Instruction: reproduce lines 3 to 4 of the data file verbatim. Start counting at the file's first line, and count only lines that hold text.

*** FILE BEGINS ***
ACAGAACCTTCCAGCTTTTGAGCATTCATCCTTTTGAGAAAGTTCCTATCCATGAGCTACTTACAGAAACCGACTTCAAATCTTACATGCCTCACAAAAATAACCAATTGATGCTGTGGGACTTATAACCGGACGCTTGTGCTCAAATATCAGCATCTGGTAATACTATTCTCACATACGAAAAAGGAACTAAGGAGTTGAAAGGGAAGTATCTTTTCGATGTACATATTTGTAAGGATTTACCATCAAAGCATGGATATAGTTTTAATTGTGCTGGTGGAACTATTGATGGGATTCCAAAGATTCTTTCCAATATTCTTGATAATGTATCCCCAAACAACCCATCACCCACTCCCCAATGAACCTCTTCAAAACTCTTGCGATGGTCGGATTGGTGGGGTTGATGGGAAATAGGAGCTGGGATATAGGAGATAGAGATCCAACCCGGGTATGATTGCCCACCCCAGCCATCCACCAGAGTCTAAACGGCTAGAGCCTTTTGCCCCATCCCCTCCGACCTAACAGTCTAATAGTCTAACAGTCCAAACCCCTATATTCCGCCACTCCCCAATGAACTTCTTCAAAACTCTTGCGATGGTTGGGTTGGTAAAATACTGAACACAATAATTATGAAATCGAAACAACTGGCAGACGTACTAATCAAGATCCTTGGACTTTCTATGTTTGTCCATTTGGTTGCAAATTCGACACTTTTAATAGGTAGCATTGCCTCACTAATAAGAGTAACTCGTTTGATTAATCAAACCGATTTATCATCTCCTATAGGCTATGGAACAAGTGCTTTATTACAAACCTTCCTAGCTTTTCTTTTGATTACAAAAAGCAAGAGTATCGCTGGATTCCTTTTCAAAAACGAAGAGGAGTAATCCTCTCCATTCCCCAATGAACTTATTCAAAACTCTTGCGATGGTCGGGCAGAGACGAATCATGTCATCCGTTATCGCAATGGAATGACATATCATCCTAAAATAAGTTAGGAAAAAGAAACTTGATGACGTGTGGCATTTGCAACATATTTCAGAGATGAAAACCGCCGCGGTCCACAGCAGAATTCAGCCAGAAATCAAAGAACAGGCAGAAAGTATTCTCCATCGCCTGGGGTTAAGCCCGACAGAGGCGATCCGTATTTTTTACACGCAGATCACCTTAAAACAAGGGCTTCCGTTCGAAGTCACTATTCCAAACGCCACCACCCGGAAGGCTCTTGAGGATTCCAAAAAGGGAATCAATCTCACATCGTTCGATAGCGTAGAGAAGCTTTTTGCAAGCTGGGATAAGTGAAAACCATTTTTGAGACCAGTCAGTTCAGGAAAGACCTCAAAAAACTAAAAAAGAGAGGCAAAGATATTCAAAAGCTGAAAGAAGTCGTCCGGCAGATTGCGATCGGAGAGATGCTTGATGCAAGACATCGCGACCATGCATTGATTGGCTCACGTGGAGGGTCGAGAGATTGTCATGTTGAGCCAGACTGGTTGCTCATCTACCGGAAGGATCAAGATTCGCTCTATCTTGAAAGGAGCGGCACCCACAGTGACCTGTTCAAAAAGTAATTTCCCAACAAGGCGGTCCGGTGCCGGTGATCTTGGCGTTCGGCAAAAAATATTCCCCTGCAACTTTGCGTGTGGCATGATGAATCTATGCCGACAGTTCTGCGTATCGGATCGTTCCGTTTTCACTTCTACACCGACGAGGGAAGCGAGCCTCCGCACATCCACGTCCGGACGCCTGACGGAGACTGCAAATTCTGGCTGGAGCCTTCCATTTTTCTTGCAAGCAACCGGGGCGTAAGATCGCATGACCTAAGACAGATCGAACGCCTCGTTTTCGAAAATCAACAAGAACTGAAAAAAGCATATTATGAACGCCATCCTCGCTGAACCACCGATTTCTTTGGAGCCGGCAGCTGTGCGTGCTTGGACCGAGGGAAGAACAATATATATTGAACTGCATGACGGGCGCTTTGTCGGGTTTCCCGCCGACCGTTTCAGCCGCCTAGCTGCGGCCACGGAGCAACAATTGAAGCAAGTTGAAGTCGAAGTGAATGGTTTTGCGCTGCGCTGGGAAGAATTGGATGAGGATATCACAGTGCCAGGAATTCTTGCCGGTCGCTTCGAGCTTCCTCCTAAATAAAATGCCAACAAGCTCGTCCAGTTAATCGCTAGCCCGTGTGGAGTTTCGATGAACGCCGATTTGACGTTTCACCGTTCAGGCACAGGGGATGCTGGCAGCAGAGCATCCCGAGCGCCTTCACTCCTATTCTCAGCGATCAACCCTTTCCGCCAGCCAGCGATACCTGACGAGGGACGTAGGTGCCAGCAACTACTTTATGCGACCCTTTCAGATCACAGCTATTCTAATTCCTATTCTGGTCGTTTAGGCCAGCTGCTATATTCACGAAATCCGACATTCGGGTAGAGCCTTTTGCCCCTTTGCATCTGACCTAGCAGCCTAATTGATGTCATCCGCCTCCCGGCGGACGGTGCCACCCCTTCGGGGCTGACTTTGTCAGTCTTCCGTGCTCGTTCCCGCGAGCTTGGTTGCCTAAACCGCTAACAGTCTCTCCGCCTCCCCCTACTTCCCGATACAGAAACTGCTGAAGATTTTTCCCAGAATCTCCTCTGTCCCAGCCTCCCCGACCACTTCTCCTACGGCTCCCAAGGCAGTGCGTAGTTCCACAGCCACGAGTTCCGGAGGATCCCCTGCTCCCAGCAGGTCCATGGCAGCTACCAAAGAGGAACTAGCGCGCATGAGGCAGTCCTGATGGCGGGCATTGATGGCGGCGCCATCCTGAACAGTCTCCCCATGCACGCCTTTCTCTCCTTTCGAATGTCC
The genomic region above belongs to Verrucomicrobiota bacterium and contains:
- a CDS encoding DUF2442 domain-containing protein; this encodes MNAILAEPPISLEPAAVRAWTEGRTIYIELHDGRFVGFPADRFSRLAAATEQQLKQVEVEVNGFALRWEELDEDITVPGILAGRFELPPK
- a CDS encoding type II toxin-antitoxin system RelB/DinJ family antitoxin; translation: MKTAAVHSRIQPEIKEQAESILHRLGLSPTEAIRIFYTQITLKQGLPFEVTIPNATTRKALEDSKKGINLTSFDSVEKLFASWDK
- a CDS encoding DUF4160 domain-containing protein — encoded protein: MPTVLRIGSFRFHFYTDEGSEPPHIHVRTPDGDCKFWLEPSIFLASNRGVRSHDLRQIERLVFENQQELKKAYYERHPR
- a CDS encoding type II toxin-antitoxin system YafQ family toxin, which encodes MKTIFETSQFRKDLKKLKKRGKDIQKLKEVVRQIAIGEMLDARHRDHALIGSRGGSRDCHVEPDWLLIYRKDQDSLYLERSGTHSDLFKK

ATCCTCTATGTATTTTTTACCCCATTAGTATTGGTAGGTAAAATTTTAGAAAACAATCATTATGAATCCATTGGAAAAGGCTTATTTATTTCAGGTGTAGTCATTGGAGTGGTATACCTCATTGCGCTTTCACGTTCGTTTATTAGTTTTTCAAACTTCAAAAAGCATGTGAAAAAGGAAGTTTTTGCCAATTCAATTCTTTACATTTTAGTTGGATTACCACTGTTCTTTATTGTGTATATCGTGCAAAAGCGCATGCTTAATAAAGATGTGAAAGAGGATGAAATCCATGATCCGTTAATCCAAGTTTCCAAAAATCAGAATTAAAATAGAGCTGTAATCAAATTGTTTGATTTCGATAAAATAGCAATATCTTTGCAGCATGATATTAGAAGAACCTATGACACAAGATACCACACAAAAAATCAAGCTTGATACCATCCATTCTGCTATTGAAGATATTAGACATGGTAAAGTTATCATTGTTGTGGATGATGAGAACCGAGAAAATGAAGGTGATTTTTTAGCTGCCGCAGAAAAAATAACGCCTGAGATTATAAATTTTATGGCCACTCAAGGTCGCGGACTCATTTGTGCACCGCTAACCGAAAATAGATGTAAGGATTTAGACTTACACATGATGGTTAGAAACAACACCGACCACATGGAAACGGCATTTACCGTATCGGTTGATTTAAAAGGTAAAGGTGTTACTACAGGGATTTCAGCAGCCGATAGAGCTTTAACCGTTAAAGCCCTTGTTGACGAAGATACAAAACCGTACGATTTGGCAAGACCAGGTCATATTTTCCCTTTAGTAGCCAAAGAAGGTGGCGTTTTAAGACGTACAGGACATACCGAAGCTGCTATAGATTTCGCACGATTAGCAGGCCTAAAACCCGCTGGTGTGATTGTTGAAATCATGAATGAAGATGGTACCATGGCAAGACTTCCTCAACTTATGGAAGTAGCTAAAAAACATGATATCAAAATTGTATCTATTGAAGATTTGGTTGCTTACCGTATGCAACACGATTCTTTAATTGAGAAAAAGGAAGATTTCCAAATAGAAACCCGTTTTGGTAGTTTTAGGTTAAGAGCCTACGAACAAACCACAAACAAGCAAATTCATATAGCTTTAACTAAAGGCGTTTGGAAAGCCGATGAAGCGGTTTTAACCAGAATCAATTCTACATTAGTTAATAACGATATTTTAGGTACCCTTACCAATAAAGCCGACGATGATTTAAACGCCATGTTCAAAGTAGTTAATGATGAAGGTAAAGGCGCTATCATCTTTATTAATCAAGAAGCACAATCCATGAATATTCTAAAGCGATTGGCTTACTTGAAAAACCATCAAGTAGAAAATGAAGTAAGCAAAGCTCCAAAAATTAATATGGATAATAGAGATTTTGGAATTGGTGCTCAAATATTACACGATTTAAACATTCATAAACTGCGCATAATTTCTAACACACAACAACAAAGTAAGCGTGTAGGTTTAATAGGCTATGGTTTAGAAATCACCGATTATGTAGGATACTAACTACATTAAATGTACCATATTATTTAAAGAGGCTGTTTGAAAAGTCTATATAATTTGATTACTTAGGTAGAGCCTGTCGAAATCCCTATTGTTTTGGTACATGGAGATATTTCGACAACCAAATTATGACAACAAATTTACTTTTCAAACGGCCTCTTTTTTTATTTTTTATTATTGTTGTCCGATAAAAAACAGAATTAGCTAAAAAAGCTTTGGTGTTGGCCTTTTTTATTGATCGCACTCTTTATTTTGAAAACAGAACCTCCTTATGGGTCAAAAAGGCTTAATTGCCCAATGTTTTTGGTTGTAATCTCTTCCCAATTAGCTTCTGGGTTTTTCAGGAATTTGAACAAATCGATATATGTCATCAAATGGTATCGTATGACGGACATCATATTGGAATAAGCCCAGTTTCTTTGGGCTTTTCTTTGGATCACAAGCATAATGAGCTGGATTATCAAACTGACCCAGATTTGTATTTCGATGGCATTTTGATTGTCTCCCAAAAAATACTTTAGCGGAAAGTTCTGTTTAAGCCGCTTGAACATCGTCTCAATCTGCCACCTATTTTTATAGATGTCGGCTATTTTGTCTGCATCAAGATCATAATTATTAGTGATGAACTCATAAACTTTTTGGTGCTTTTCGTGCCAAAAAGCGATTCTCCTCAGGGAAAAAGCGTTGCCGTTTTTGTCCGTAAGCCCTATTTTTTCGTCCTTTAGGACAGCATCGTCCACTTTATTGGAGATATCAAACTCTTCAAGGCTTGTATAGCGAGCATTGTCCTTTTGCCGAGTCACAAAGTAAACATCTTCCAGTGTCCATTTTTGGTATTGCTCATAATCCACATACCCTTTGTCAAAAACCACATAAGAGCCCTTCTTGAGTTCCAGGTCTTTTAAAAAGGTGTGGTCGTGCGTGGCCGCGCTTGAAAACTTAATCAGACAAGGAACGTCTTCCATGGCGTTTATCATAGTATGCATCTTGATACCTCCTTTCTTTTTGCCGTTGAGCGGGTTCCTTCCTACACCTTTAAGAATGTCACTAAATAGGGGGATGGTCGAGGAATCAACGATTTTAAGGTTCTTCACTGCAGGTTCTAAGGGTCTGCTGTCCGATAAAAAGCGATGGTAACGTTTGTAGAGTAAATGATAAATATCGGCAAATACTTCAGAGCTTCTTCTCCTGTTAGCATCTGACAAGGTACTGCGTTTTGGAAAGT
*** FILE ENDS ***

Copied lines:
- a CDS encoding DUF2442 domain-containing protein; this encodes MNAILAEPPISLEPAAVRAWTEGRTIYIELHDGRFVGFPADRFSRLAAATEQQLKQVEVEVNGFALRWEELDEDITVPGILAGRFELPPK
- a CDS encoding type II toxin-antitoxin system RelB/DinJ family antitoxin; translation: MKTAAVHSRIQPEIKEQAESILHRLGLSPTEAIRIFYTQITLKQGLPFEVTIPNATTRKALEDSKKGINLTSFDSVEKLFASWDK